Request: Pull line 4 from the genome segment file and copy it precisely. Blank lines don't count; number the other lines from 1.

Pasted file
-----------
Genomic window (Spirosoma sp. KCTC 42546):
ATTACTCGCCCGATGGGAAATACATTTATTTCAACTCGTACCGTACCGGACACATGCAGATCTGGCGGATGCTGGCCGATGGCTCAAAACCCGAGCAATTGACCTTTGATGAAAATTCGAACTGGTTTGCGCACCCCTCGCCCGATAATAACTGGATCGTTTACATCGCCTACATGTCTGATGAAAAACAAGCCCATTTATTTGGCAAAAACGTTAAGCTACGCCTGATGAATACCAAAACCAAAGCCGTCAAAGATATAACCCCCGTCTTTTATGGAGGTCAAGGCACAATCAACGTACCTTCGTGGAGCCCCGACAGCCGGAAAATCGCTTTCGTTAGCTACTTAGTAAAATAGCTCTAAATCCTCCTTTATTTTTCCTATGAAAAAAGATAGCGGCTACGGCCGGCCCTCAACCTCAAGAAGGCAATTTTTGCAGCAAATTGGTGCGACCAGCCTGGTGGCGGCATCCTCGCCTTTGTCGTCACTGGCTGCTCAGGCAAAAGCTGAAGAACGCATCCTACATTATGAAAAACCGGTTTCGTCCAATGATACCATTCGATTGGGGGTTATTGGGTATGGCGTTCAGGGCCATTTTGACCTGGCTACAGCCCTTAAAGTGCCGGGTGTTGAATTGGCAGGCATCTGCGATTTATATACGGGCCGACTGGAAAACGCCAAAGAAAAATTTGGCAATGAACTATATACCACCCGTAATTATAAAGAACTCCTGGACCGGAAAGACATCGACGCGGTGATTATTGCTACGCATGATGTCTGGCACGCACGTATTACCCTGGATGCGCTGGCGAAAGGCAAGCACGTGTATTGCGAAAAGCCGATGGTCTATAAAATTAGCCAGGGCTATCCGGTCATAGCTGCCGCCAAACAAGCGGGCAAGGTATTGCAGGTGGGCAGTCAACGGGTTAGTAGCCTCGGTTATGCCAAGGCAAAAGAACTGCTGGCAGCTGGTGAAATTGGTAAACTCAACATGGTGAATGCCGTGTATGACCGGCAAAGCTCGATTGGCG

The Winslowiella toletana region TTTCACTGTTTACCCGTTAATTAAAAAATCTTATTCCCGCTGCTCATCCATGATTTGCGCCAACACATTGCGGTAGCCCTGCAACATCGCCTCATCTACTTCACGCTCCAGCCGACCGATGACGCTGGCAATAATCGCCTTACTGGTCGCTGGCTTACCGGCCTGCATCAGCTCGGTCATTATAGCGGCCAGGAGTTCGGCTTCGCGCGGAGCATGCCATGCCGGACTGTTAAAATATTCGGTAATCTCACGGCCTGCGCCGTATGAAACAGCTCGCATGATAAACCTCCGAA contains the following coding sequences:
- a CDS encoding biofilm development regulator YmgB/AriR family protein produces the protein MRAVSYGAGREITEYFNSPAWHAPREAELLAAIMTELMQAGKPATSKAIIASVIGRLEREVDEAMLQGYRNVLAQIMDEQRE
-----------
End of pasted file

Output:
- a CDS encoding biofilm development regulator YmgB/AriR family protein produces the protein MRAVSYGAGREITEYFNSPAWHAPREAELLAAIMTELMQAGKPATSKAIIASVIGRLEREVDEAMLQGYRNVLAQIMDEQRE